Friday, April 19, 2024

Why do people keep wrecking these boxes?

Why is it, when a drawing-set case is in a thrift-store, the latch of the box is always destroyed?

Probably because nobody remembers these cases. I.e. that these have a little latch at the front-right corner (or sometimes have two, at both front corners). Pulling-out the latch will unlock the box and -voila- the lid can be opened. For anyone encountering one of these baffling boxes; that's how they open.

This was a decent late 1930s to perhaps 1950 set, made by the firm of E.O. Richter in Chemnitz, Germany. A medium-sized set with ink-pen, a large compass, extender and a drop-bow compass. These are pretty common, but are quality instruments; worth trying to fix. 

To repair the latch, an old 2mm knitting-needle was filed down replace the missing section. The combined part (cyanoacrylate) makes the assembled 'rod' have again the slot for the little nail that locks it in orientation and limits its travel in its channel in the wooden base.

After re-fitting the latch (slide in from the right), placing the locking-nail (through the slot and push firmly into the wood), the purple box-lining is carefully glued down again as is thin paper-edging. An almost invisible repair, this.

These larger Richter-type compasses have a little mechanism that keep the handle straight - this must not be forced; you can't open the legs by pulling one leg and holding the handle. If you do, then the small guiding-rod snaps. That's probably another bit of once-common knowledge that's no longer all that common: the compass should be opened by holding the legs, not the handle. Thrift-store: so a broken guiding-rod. This little guiding-rod is now replaced by a new 'rod' fashioned from a length of M1 threaded rod and two (relatively massive) M1 nuts. (In picture below, centre, they're really rather small :-)

Yet another thing with thrift-store drawing-sets is that bits go missing. The case gets opened (broken open), handled and something will accidentally drop out and is lost amongst the rest of the jumble. This set is only missing its needle-attachment for the large compass. I have a spare part for this, but no needle-screws yet, so this is something to hunt for (or re-create).

These fairly-common Richter sets are difficult to date reliably, but the black tapered plastic handles would make it not earlier than the mid 1930s. The old style of Richter-brand and absence of any GDR quality marks suggest it is earlier than 1950 and probably before 1945.

In any case, the latch-repair turned out well and even though these sets are common (and not expensive), it is a very nice and still usable drawing-set. (And at a fiver, no regrets about getting it :)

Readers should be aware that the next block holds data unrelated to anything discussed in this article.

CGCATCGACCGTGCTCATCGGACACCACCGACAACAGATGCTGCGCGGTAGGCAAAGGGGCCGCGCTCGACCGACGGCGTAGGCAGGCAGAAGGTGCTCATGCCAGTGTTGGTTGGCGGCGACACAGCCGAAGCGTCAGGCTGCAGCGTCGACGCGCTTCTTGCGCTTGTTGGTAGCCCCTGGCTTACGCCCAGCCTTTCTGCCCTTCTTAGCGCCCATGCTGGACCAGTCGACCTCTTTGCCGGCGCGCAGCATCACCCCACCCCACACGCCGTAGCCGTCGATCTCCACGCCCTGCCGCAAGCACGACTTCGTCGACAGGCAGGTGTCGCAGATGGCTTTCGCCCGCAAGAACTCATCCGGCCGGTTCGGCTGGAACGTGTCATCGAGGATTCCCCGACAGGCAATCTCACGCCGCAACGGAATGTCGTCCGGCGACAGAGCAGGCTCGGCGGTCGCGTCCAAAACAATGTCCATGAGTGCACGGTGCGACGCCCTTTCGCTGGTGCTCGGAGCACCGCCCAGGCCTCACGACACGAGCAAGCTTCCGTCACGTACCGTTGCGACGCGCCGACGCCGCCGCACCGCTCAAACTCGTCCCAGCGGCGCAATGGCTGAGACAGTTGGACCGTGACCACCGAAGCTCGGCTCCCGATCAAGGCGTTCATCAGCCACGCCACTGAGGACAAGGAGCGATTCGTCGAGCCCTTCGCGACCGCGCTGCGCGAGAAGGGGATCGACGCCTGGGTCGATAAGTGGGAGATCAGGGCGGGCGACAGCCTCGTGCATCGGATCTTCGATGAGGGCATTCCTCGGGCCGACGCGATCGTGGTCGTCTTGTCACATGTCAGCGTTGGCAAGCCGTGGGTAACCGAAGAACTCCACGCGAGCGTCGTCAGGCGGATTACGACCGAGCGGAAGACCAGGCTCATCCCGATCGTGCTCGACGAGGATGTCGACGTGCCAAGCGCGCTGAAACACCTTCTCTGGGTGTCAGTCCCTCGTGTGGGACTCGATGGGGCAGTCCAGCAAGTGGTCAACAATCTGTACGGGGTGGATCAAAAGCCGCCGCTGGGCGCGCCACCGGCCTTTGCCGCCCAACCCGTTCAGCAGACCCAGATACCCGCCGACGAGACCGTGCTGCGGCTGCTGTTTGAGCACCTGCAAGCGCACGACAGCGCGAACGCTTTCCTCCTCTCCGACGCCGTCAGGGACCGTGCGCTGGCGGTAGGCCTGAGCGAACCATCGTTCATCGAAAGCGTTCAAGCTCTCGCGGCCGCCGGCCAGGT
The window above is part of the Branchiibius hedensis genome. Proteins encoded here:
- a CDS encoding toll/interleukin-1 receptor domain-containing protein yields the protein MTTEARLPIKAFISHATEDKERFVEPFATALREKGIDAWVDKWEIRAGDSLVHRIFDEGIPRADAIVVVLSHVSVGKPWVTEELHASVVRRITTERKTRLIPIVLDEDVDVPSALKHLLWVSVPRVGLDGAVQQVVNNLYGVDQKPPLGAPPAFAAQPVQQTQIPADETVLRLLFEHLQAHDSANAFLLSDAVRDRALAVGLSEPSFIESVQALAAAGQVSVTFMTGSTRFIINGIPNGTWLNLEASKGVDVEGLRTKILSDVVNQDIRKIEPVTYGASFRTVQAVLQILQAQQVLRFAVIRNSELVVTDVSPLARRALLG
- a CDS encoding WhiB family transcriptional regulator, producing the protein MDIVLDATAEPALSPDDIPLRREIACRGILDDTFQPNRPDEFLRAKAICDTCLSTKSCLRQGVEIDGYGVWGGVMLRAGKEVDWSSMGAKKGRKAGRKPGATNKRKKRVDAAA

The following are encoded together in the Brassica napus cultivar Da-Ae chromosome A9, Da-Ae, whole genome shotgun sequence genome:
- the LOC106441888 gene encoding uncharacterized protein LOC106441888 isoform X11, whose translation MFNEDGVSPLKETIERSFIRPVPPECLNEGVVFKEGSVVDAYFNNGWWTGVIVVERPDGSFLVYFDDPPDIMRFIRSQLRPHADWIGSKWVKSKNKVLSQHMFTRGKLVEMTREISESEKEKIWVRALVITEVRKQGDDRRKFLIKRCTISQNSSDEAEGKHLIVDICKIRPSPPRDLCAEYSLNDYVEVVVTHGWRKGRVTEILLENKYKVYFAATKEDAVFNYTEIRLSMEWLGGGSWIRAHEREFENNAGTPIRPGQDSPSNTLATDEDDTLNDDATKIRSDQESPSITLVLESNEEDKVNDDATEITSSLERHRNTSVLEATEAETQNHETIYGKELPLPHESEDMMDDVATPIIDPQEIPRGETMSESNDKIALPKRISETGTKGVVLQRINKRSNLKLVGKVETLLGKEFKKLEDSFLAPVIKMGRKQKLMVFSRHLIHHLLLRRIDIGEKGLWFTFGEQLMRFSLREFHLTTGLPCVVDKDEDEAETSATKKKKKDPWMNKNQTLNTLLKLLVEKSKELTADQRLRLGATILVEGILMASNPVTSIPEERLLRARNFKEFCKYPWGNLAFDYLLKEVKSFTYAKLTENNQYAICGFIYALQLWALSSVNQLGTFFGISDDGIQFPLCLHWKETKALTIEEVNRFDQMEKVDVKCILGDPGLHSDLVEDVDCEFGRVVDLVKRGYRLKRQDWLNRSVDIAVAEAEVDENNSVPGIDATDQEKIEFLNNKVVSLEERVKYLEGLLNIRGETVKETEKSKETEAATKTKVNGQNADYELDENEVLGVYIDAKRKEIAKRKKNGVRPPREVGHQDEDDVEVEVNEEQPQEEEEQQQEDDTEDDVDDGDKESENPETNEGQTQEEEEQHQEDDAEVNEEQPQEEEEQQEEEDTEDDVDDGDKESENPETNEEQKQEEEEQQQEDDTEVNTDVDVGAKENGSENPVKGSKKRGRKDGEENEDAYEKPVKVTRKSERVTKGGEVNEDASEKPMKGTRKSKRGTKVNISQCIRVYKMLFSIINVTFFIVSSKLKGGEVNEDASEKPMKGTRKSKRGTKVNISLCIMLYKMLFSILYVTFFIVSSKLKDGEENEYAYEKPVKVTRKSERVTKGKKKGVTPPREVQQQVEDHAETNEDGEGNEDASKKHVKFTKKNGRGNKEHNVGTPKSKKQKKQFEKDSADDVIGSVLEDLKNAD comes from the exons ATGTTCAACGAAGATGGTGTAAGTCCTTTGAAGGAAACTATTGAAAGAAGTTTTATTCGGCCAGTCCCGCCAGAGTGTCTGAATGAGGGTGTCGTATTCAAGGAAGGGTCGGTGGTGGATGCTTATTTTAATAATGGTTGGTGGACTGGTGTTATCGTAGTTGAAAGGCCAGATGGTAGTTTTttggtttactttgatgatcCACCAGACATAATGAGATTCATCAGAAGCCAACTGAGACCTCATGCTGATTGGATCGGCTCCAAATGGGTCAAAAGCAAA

Thursday, April 4, 2024

Front panel lettering of the Standard Folding Typewriter

The very distinctive 'Standard Folding Typewriter' lettering on the aluminum front-panel is now also applied to the restored machine. At first it was a bit faded and not quite the result that was aimed for, but it did look 'aged' and in keeping with a century-old machine :)

In the process of restoring this derelict machine, the front panel was completely stripped to bare aluminum again. To complete the restoration, it was also to get a new 'decal' with the distinctive 'Old English black' typeface stating that it is a Standard Folding Typewriter.

To start with, a suitable 'Old English' typeface was found and the basic lettering created with it. This already gets close, but there are still noticeable details that are 'off'.

Using some of the many photographs that are available online of Standard Folding typewriters, the lettering was tweaked to better match the letter-kerning and line-spacing.

Then the size of the lettering was estimated from counting pixels on photographs, and calculating what percentage of width of the front panel was the distance between the outside of the uprights of the 'F' and the 'r'.

This lettering was then laser-printed mirror-image on silicone-covered backing paper. That's by re-using the backing of a regular label-sheet for laser-printing - giving several 'heat-transfer' labels.

A 'transfer' was then taped to the front-panel and an iron was used to heat-press the black laser-toner onto the aluminum surface.  The sintered toner again becomes soft and adheres better to the aluminum than it does to the backing-paper, at least that's the theory. (In hindsight, should have cleaned the aluminum surface better, with acetone or similar de-greaser - a next time...)

Some corners of the decal somehow didn't transfer neatly - the right-most 'r' was e.g. missing. Also the black toner transfers to the textured aluminum imperfectly, as if leaving the tops of the texture exposed and resulting in a faded, grey appearance. (Possibly some printer-setting could be found to apply excess toner, again something for a next time...)

The net-result after application was not quite what was hoped for; it does match the look of an aged machine, but does not match the 'new' keys and overall clean machine. On the plus-side, the heat-transfer laser-toner is not fragile - it's a very rub-resistant 'decal'.

Alternatives could have been a waterslide transfer or direct ink-jet printing. Because of the bare, textured aluminum a waterslide transfer is however not ideal, because the outline of the backing would probably show clearly. The direct inkjet-printing onto the aluminum surface also has its challenges; a consumer-printer would require some significant modification to accept the front-panel. A more suitable printer would be a UV-cured inkjet printer that can print also on irregular surfaces. These are usually found in a professional setting (e.g. as used to make promotional merchandise, printing on bottles etc.), so also not readily accessible for tinkering/exploring as an option.

With some careful retouching, the end result of this attempt with heat-transfer of laser-toner is however not too bad. There were enough 'hints' from the transfer to create the missing 'r' and to e.g. complete the 'd'. (Retouching was done with a fine camel-hair brush and black latex paint - this paint can be easily removed with a damp cloth in case of mistakes. Not so durable, but safe and reversible.) 

End-result is a fairly decent reproduction 'decal' on the Standard Folding Typewriter, fitting for a restored 100+ year old machine. 

(There is always the option to clear the panel with a gentle glass-bead blasting and re-do things; in case a better option comes along. For now, we'll leave it for a bit - see how this 'ages' :-)